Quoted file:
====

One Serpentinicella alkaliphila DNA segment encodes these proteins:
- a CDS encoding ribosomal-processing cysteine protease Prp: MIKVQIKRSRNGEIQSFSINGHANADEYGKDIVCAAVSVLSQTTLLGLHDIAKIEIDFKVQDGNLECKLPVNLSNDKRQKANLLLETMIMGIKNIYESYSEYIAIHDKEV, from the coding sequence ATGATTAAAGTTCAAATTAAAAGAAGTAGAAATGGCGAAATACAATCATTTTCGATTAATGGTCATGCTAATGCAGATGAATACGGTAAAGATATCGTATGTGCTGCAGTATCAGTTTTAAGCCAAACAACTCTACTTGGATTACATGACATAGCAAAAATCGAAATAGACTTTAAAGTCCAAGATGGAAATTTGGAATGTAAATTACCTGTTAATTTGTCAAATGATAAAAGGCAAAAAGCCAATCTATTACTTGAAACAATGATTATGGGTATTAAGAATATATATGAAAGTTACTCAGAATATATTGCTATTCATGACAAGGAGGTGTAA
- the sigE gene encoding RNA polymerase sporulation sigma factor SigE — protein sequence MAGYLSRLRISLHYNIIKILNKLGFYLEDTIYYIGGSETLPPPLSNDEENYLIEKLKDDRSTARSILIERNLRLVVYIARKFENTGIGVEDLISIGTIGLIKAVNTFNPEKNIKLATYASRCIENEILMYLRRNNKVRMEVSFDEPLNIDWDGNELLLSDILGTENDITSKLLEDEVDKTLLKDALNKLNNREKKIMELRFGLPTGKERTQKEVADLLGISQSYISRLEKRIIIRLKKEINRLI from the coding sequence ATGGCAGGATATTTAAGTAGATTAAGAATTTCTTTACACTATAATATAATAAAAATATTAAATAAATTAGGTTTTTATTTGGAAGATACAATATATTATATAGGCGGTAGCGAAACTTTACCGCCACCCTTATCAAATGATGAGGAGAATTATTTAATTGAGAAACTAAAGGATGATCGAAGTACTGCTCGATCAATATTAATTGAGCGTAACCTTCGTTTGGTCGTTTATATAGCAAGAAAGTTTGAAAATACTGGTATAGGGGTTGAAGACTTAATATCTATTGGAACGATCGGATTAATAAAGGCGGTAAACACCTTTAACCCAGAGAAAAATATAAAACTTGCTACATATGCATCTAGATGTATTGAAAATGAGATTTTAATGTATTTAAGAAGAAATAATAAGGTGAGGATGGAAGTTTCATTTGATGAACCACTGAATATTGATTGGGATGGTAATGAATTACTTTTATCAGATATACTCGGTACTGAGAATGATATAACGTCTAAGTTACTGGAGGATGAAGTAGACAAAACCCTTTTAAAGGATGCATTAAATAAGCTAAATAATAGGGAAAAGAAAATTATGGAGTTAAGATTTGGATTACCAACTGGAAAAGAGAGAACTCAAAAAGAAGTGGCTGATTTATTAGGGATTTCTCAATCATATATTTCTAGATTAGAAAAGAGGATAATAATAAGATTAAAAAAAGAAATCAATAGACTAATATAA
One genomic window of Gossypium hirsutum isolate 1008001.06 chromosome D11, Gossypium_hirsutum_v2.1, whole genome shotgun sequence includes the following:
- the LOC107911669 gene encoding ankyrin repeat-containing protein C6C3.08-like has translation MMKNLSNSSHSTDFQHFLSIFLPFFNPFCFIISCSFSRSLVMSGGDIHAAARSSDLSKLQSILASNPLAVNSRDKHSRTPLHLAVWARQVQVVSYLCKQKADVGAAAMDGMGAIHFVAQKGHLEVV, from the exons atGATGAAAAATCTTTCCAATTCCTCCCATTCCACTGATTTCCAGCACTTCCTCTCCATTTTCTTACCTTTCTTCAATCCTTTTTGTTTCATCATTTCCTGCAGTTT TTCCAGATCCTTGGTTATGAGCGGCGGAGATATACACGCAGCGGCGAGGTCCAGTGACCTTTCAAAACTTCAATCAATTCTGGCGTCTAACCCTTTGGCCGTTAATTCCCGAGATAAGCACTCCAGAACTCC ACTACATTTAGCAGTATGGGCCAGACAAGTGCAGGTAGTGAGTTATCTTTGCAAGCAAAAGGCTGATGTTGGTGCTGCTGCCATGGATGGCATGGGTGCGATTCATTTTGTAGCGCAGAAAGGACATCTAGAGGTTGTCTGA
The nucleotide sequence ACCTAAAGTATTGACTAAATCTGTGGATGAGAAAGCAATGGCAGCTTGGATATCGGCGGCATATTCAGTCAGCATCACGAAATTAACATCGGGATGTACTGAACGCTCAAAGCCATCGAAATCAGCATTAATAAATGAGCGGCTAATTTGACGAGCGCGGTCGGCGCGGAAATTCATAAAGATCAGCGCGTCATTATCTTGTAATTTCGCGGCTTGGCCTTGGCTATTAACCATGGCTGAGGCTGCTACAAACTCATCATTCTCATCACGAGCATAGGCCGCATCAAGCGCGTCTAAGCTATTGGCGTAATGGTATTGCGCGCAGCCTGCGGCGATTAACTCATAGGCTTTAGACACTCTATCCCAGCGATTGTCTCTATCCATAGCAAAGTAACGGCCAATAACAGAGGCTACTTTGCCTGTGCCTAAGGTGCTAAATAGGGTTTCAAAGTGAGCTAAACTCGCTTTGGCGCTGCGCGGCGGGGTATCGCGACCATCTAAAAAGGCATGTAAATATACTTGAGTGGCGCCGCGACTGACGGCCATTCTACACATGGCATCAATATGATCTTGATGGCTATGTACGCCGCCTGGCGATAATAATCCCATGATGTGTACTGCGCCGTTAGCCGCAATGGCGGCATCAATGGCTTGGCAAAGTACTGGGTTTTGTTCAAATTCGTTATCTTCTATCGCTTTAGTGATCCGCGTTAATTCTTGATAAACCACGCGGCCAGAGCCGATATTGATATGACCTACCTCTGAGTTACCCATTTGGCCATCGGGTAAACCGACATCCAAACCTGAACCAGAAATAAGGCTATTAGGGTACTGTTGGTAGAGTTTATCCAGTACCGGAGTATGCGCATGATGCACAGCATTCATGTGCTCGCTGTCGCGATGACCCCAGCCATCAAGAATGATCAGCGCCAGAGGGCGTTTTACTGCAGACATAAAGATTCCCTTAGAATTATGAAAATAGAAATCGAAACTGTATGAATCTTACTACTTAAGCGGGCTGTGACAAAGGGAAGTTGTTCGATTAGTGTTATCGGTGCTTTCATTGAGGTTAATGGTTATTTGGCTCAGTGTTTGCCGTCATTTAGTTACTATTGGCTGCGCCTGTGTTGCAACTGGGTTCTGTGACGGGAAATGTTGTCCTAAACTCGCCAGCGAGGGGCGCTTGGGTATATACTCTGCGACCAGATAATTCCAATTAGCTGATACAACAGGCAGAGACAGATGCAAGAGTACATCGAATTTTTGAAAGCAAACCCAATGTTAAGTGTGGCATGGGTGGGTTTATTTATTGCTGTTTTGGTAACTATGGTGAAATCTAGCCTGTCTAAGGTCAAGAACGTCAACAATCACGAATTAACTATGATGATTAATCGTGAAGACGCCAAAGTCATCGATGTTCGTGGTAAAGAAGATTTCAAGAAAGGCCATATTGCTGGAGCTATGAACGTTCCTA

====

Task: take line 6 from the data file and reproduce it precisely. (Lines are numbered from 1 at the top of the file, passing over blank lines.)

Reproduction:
The nucleotide sequence ACCTAAAGTATTGACTAAATCTGTGGATGAGAAAGCAATGGCAGCTTGGATATCGGCGGCATATTCAGTCAGCATCACGAAATTAACATCGGGATGTACTGAACGCTCAAAGCCATCGAAATCAGCATTAATAAATGAGCGGCTAATTTGACGAGCGCGGTCGGCGCGGAAATTCATAAAGATCAGCGCGTCATTATCTTGTAATTTCGCGGCTTGGCCTTGGCTATTAACCATGGCTGAGGCTGCTACAAACTCATCATTCTCATCACGAGCATAGGCCGCATCAAGCGCGTCTAAGCTATTGGCGTAATGGTATTGCGCGCAGCCTGCGGCGATTAACTCATAGGCTTTAGACACTCTATCCCAGCGATTGTCTCTATCCATAGCAAAGTAACGGCCAATAACAGAGGCTACTTTGCCTGTGCCTAAGGTGCTAAATAGGGTTTCAAAGTGAGCTAAACTCGCTTTGGCGCTGCGCGGCGGGGTATCGCGACCATCTAAAAAGGCATGTAAATATACTTGAGTGGCGCCGCGACTGACGGCCATTCTACACATGGCATCAATATGATCTTGATGGCTATGTACGCCGCCTGGCGATAATAATCCCATGATGTGTACTGCGCCGTTAGCCGCAATGGCGGCATCAATGGCTTGGCAAAGTACTGGGTTTTGTTCAAATTCGTTATCTTCTATCGCTTTAGTGATCCGCGTTAATTCTTGATAAACCACGCGGCCAGAGCCGATATTGATATGACCTACCTCTGAGTTACCCATTTGGCCATCGGGTAAACCGACATCCAAACCTGAACCAGAAATAAGGCTATTAGGGTACTGTTGGTAGAGTTTATCCAGTACCGGAGTATGCGCATGATGCACAGCATTCATGTGCTCGCTGTCGCGATGACCCCAGCCATCAAGAATGATCAGCGCCAGAGGGCGTTTTACTGCAGACATAAAGATTCCCTTAGAATTATGAAAATAGAAATCGAAACTGTATGAATCTTACTACTTAAGCGGGCTGTGACAAAGGGAAGTTGTTCGATTAGTGTTATCGGTGCTTTCATTGAGGTTAATGGTTATTTGGCTCAGTGTTTGCCGTCATTTAGTTACTATTGGCTGCGCCTGTGTTGCAACTGGGTTCTGTGACGGGAAATGTTGTCCTAAACTCGCCAGCGAGGGGCGCTTGGGTATATACTCTGCGACCAGATAATTCCAATTAGCTGATACAACAGGCAGAGACAGATGCAAGAGTACATCGAATTTTTGAAAGCAAACCCAATGTTAAGTGTGGCATGGGTGGGTTTATTTATTGCTGTTTTGGTAACTATGGTGAAATCTAGCCTGTCTAAGGTCAAGAACGTCAACAATCACGAATTAACTATGATGATTAATCGTGAAGACGCCAAAGTCATCGATGTTCGTGGTAAAGAAGATTTCAAGAAAGGCCATATTGCTGGAGCTATGAACGTTCCTA